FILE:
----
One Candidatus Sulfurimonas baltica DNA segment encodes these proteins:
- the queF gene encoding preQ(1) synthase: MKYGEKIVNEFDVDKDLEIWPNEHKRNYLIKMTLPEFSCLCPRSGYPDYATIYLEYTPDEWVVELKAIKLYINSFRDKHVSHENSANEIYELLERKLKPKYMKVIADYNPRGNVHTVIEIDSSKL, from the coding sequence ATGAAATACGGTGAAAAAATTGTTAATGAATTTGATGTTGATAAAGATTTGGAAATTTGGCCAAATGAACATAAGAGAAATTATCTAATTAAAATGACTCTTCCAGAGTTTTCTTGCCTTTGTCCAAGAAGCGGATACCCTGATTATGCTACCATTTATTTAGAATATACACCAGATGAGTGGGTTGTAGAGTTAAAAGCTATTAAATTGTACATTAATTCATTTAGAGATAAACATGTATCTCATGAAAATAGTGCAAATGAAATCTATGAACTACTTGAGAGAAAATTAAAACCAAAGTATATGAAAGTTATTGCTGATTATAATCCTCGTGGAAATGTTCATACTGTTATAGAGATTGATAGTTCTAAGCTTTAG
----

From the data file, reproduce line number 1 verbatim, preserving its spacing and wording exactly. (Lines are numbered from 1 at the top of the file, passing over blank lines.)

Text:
One Candidatus Sulfurimonas baltica DNA segment encodes these proteins: